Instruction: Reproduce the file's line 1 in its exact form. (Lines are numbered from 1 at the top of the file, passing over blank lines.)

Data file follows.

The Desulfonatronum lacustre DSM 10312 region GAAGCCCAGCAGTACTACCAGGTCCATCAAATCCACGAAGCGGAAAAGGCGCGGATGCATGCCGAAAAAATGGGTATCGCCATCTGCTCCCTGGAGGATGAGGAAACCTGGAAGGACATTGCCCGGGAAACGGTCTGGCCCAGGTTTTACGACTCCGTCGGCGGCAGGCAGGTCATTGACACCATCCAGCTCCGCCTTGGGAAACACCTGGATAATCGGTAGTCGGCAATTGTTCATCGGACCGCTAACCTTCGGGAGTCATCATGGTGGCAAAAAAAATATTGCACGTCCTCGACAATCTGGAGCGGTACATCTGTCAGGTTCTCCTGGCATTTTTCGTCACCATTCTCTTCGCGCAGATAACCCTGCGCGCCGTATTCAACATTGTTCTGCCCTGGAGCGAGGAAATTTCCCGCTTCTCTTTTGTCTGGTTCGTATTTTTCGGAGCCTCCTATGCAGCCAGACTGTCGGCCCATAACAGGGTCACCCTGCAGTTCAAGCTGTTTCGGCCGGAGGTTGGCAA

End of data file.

The Desulfonatronum lacustre DSM 10312 region GAAGCCCAGCAGTACTACCAGGTCCATCAAATCCACGAAGCGGAAAAGGCGCGGATGCATGCCGAAAAAATGGGTATCGCCATCTGCTCCCTGGAGGATGAGGAAACCTGGAAGGACATTGCCCGGGAAACGGTCTGGCCCAGGTTTTACGACTCCGTCGGCGGCAGGCAGGTCATTGACACCATCCAGCTCCGCCTTGGGAAACACCTGGATAATCGGTAGTCGGCAATTGTTCATCGGACCGCTAACCTTCGGGAGTCATCATGGTGGCAAAAAAAATATTGCACGTCCTCGACAATCTGGAGCGGTACATCTGTCAGGTTCTCCTGGCATTTTTCGTCACCATTCTCTTCGCGCAGATAACCCTGCGCGCCGTATTCAACATTGTTCTGCCCTGGAGCGAGGAAATTTCCCGCTTCTCTTTTGTCTGGTTCGTATTTTTCGGAGCCTCCTATGCAGCCAGACTGTCGGCCCATAACAGGGTCACCCTGCAGTTCAAGCTGTTTCGGCCGGAGGTTGGCAA